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Artículos sobre Consumers

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Scottish Artists for Ukraine demonstrate at the Russian consulate, Edinburgh, against the Russian military invasion of Ukraine. Picture date: Wednesday March 9, 2022. Andrew Milligan/PA Images via Getty Images

Boycotting Russian products might feel right, but can individual consumers really make a difference?

New Zealand consumers are using boycotts of Russian products as a way to voice their disapproval of the war in Ukraine. But is this the best or only way for individuals to be heard?
Mobile money has deepened financial inclusion in Ghana. Wikimedia Commons

Mobile money service quality: what’s important to customers in Ghana

Mobile money service providers are on the path to find new ways of growing their customer base and keeping them.
All eyes are on Fed Chair Jerome Powell as the central bank prepares to raise rates for the first time in three years. Brendan Smialowski/Pool via AP

Federal Reserve plans to raise interest rates ‘soon’ to fight inflation: What that means for consumers and the economy

The US central bank said surging inflation is guiding its decision about when to lift interest rates. Two experts on financial markets explain what might happen next.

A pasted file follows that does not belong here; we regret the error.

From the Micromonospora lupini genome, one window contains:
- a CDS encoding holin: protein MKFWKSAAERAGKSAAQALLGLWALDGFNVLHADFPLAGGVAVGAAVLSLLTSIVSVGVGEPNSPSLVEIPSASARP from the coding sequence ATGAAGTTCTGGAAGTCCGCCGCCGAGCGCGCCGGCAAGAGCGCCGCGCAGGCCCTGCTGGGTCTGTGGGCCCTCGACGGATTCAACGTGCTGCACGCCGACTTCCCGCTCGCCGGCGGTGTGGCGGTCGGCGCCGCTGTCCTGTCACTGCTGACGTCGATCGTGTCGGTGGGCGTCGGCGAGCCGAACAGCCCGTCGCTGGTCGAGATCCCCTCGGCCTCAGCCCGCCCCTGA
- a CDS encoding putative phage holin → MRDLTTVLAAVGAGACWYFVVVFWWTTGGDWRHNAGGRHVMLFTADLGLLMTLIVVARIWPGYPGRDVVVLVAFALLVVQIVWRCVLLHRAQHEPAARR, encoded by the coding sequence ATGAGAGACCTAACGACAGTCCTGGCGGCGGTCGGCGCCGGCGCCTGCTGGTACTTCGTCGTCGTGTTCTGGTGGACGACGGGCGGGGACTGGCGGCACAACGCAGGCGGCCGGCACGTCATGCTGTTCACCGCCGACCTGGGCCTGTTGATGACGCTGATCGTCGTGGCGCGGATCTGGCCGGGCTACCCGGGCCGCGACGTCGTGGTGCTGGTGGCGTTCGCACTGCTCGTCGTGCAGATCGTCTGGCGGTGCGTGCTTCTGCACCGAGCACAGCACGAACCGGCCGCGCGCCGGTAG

Most U.S.-grown soybeans are genetically modified, so products containing them may be required to carry the new ‘bioengineered’ label. Johannes Eisele/AFP via Getty Images

What is bioengineered food? An agriculture expert explains

There’s a new label on many US food products – here’s what it means and who pushed to add it.
The weight of the world’s news can be too much. (Shutterstock)

Worn down by bad news? You’re not alone …

If bad or irrelevant news has you considering avoidance, a suggestion: just as we’ve been taught that moderation is the key to so many habits, it’s the same for news.
Free bagged lunches are ready for distribution at a public school in Fayette, Miss., on March 3, 2021. AP Photo/Rogelio V. Solis

The pandemic has made it even harder for one in three Americans to obtain healthy, affordable food

A recent survey finds that the pandemic made it harder for many US households to put food on the table. It also changed the ways in which people buy and store food.
The longer you hold off on using an everyday purchase, the more likely you are to preserve it untouched. kupicoo/E+ via Getty Images

Psychological ‘specialness spirals’ can make ordinary items feel like treasures – and may explain how clutter accumulates

Have you ever bought an item and then just not gotten around to using it because the time never felt right? New studies suggest an explanation for what researchers call nonconsumption.

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